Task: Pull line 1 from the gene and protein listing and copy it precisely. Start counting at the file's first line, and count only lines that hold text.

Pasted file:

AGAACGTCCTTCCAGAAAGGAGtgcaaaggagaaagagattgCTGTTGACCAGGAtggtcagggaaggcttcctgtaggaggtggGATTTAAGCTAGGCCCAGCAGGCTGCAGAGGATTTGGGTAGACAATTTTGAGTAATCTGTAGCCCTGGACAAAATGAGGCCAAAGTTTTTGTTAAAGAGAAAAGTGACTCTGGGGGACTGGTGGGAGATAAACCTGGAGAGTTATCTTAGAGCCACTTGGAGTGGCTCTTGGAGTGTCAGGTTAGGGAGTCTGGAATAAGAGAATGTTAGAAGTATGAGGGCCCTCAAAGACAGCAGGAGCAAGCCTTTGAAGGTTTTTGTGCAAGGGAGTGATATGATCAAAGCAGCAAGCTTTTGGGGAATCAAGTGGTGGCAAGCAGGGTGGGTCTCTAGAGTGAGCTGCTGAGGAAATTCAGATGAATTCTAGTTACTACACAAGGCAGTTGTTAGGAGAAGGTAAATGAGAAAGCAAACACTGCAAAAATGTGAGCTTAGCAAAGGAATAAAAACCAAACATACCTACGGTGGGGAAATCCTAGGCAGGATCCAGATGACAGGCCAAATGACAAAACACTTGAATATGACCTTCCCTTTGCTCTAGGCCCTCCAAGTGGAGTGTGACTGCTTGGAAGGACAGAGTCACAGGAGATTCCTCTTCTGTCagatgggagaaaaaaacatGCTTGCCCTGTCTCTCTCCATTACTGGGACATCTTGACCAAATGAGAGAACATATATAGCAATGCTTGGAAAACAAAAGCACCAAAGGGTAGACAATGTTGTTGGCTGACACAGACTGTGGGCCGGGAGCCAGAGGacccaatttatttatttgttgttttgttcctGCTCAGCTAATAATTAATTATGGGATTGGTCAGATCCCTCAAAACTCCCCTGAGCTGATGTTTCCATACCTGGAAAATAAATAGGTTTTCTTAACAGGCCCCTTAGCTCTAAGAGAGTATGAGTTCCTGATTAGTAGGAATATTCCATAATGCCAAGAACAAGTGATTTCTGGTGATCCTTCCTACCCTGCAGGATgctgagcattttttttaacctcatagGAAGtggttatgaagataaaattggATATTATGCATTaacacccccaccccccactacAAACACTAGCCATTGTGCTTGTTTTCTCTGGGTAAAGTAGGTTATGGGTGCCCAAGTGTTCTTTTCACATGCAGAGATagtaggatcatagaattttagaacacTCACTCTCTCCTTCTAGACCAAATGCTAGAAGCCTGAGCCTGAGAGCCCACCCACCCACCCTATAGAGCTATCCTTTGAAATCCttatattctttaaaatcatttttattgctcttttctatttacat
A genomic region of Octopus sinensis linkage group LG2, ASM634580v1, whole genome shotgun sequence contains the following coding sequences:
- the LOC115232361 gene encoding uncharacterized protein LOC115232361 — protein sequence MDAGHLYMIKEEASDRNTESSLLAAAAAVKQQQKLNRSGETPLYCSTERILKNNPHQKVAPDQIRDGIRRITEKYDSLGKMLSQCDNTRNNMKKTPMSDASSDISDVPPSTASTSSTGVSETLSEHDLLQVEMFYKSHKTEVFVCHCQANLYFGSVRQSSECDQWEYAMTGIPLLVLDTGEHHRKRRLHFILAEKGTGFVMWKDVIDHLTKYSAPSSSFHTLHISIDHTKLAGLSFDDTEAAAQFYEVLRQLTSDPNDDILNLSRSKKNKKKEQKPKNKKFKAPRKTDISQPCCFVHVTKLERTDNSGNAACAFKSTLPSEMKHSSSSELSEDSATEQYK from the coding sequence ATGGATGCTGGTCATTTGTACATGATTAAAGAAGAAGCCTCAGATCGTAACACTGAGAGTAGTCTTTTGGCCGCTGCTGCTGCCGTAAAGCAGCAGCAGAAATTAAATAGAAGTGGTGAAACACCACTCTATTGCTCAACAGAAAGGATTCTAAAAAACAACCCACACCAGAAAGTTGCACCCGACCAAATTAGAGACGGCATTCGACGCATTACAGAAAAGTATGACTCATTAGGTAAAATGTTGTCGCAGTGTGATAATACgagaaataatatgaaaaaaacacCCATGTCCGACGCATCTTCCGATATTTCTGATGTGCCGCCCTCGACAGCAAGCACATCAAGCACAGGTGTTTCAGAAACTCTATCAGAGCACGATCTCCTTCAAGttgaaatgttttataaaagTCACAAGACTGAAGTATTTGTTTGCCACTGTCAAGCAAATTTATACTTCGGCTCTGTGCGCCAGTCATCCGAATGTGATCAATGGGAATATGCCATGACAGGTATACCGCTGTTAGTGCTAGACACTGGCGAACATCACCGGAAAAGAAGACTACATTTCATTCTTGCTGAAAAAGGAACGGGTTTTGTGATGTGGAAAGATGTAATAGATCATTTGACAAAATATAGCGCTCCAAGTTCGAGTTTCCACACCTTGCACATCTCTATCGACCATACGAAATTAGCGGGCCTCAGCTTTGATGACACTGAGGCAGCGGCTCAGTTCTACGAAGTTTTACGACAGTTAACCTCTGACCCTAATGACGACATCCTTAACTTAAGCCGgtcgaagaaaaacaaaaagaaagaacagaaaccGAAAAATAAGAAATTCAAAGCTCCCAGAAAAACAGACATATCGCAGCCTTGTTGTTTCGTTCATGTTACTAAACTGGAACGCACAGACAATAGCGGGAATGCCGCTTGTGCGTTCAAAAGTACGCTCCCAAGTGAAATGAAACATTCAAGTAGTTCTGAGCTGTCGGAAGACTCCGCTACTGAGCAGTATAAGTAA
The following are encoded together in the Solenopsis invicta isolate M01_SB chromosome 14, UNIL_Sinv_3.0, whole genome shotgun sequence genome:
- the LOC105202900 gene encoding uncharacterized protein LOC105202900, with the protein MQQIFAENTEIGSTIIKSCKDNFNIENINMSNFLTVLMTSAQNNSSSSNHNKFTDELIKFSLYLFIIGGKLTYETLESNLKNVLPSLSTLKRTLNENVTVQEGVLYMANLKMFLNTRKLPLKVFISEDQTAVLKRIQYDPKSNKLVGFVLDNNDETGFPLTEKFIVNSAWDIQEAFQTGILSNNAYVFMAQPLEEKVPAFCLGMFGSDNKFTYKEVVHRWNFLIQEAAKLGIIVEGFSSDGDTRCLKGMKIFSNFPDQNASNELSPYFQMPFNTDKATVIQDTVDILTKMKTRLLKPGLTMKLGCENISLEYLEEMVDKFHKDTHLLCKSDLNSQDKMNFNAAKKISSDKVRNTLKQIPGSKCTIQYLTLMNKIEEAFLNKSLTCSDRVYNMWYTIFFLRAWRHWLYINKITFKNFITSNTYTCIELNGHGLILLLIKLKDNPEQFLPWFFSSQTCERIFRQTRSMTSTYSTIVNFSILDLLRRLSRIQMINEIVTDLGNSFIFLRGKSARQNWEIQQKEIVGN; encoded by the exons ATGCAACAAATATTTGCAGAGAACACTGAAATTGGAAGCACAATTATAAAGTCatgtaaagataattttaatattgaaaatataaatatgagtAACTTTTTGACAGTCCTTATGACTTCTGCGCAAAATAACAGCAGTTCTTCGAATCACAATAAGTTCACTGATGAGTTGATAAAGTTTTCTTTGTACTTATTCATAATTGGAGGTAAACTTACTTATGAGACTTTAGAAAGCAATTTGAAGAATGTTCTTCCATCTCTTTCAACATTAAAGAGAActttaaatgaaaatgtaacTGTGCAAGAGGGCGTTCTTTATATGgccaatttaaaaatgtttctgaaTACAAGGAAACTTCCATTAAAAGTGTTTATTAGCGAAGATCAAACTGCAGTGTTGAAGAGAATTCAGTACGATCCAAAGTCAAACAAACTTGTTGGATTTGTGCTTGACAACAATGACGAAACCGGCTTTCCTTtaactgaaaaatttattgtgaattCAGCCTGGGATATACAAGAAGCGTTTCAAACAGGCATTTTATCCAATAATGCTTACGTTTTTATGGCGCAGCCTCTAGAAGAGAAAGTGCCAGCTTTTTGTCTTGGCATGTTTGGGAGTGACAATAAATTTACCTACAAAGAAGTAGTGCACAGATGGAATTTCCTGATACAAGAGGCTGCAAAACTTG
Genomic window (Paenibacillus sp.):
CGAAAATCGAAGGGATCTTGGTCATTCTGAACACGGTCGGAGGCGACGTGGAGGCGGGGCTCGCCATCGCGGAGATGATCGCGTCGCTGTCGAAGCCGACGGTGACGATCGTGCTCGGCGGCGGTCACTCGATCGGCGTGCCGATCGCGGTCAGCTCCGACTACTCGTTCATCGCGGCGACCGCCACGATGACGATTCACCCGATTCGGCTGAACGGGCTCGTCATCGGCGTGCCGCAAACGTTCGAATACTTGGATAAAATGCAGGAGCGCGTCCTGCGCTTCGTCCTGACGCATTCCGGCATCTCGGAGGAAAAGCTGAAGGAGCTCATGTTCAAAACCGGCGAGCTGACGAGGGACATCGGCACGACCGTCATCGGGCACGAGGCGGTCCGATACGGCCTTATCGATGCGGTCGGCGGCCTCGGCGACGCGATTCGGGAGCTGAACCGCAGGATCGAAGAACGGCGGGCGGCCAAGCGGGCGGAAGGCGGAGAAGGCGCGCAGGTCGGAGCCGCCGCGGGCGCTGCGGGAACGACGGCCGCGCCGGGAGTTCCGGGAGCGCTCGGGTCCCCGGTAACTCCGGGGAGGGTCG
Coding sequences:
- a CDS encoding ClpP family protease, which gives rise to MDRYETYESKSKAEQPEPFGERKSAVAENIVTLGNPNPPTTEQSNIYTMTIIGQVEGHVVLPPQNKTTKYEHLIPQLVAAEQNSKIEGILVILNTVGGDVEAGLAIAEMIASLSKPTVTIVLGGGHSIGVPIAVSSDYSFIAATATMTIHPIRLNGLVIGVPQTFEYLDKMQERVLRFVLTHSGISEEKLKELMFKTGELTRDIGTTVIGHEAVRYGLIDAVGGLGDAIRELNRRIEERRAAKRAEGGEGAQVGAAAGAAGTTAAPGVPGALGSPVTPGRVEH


AGAACGTCCTTCCAGAAAGGAGtgcaaaggagaaagagattgCTGTTGACCAGGAtggtcagggaaggcttcctgtaggaggtggGATTTAAGCTAGGCCCAGCAGGCTGCAGAGGATTTGGGTAGACAATTTTGAGTAATCTGTAGCCCTGGACAAAATGAGGCCAAAGTTTTTGTTAAAGAGAAAAGTGACTCTGGGGGACTGGTGGGAGATAAACCTGGAGAGTTATCTTAGAGCCACTTGGAGTGGCTCTTGGAGTGTCAGGTTAGGGAGTCTGGAATAAGAGAATGTTAGAAGTATGAGGGCCCTCAAAGACAGCAGGAGCAAGCCTTTGAAGGTTTTTGTGCAAGGGAGTGATATGATCAAAGCAGCAAGCTTTTGGGGAATCAAGTGGTGGCAAGCAGGGTGGGTCTCTAGAGTGAGCTGCTGAGGAAATTCAGATGAATTCTAGTTACTACACAAGGCAGTTGTTAGGAGAAGGTAAATGAGAAAGCAAACACTGCAAAAATGTGAGCTTAGCAAAGGAATAAAAACCAAACATACCTACGGTGGGGAAATCCTAGGCAGGATCCAGATGACAGGCCAAATGACAAAACACTTGAATATGACCTTCCCTTTGCTCTAGGCCCTCCAAGTGGAGTGTGACTGCTTGGAAGGACAGAGTCACAGGAGATTCCTCTTCTGTCagatgggagaaaaaaacatGCTTGCCCTGTCTCTCTCCATTACTGGGACATCTTGACCAAATGAGAGAACATATATAGCAATGCTTGGAAAACAAAAGCACCAAAGGGTAGACAATGTTGTTGGCTGACACAGACTGTGGGCCGGGAGCCAGAGGacccaatttatttatttgttgttttgttcctGCTCAGCTAATAATTAATTATGGGATTGGTCAGATCCCTCAAAACTCCCCTGAGCTGATGTTTCCATACCTGGAAAATAAATAGGTTTTCTTAACAGGCCCCTTAGCTCTAAGAGAGTATGAGTTCCTGATTAGTAGGAATATTCCATAATGCCAAGAACAAGTGATTTCTGGTGATCCTTCCTACCCTGCAGGATgctgagcattttttttaacctcatagGAAGtggttatgaagataaaattggATATTATGCATTaacacccccaccccccactacAAACACTAGCCATTGTGCTTGTTTTCTCTGGGTAAAGTAGGTTATGGGTGCCCAAGTGTTCTTTTCACATGCAGAGATagtaggatcatagaattttagaacacTCACTCTCTCCTTCTAGACCAAATGCTAGAAGCCTGAGCCTGAGAGCCCACCCACCCACCCTATAGAGCTATCCTTTGAAATCCttatattctttaaaatcatttttattgctcttttctatttacat